For aviators of the 34th Combat Aviation Brigade, 'sim' time is very precious Simulator training, even while on a real world mission, is necessary to stay sharp and practice for emergencies Access to these simulators is limited and often requires extended trips to use them

"Our crews are getting their time in now, as much as they can," said Chief Warrant Officer 5 Daniel Jacobs, Flight Instructor for the 34th Combat Aviation Brigade

Additional training tools, including a CH-47F Chinook simulator is expected to come to Camp Ripley within the next year

Mar 26, 2014
By: Staff Sgt Anthony Housey
Camp Ripley Public Affairs



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Governor Mark Dayton installs new Minnesota National Guard Adjutant General

Posted: 2017-11-04  04:16 PM
TAG installation ST. PAUL, Minn. - Minnesota Governor Mark Dayton administered the oath of office to Maj. Gen. Jon A. Jensen, installing him as the Minnesota National Guard's 31st Adjutant General during a ceremony in St. Paul, November 4, 2017.

"General Jensen has been a tremendous leader of the Minnesota National Guard throughout his years of dedicated service," said Governor Dayton. "He has served in two top leadership positions, as the Commanding General of the 34th Red Bull Infantry Division, and also as the Chief of Staff at the Guard's Joint Force Headquarters. I am confident that he will continue to provide the same outstanding leadership as his predecessor, General Rick Nash."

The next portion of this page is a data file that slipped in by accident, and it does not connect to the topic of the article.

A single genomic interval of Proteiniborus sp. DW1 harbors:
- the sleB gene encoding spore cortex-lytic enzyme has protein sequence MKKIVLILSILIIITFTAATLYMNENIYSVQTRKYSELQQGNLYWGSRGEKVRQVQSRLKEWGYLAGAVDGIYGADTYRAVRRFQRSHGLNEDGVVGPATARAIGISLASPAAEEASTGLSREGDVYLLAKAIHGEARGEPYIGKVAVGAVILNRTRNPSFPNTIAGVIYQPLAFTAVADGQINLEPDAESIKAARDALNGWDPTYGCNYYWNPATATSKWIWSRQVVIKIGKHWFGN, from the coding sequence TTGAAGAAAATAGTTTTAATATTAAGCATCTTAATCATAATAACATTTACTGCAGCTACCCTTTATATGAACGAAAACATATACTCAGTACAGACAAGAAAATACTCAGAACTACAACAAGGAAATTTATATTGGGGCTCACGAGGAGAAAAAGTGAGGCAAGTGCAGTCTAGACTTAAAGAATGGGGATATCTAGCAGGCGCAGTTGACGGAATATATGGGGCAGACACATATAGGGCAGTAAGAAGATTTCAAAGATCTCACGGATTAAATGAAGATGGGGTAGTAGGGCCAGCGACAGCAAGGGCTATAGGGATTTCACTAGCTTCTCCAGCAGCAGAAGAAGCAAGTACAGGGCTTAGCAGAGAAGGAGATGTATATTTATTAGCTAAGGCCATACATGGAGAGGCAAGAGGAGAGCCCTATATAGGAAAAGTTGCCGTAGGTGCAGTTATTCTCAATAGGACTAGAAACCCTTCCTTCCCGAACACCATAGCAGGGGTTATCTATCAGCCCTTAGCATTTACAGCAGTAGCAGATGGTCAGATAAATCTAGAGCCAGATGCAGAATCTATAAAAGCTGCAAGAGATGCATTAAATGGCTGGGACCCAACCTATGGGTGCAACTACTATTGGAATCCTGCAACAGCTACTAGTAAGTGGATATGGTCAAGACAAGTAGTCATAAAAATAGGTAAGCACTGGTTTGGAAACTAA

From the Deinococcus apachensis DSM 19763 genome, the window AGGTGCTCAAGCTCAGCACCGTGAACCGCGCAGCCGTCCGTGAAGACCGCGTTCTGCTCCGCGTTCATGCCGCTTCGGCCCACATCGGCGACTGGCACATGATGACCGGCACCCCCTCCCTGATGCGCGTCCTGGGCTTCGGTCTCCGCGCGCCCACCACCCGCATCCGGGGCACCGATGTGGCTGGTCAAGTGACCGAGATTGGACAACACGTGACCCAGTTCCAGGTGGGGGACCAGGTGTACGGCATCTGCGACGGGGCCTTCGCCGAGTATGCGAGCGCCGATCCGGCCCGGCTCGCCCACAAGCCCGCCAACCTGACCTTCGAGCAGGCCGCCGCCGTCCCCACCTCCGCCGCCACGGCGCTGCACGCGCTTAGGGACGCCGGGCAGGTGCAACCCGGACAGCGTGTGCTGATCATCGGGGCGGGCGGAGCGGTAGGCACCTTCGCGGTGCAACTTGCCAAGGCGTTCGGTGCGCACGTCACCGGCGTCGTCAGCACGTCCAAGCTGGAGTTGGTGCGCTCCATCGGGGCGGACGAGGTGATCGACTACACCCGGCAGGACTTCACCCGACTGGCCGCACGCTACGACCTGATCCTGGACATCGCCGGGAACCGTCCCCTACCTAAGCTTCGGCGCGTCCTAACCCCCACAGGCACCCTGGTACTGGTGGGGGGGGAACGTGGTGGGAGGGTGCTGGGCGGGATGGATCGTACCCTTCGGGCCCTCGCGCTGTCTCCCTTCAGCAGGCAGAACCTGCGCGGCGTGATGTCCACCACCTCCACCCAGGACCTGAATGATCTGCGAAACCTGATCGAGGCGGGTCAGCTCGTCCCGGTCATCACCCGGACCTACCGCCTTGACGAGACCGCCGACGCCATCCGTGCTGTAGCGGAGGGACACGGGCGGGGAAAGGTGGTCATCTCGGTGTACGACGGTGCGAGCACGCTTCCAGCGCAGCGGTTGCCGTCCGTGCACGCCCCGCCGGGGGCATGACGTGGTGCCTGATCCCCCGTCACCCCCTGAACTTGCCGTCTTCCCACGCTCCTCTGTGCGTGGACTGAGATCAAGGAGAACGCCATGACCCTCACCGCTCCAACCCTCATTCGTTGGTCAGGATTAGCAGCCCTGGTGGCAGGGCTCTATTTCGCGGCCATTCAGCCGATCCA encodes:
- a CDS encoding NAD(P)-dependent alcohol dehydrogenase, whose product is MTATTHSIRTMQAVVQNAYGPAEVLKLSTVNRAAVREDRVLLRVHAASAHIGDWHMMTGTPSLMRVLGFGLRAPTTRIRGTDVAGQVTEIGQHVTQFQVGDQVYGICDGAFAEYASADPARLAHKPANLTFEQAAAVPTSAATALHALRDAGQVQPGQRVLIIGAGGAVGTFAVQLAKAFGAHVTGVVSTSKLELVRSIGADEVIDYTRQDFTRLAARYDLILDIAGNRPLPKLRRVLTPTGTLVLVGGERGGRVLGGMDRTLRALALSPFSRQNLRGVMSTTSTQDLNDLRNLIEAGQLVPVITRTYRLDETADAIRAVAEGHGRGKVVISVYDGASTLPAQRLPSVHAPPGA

Jensen most recently served as the Commanding General of the 34th Red Bull Infantry Division. He previously held positions as Deputy Commanding General, United States Army Africa and Southern European Task Force, Minnesota National Guard Director of the Joint Staff and Minnesota National Guard Assistant Adjutant General - Army.



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Posted: 2017-10-04  11:22 AM
ETAB ANOKA, Minn. - The Minnesota National Guard lost one of its most historically significant units when the 151st Artillery's E Battery, (Target Acquisition) cased its colors in a ceremony at the Anoka High School Aug. 19, 2017.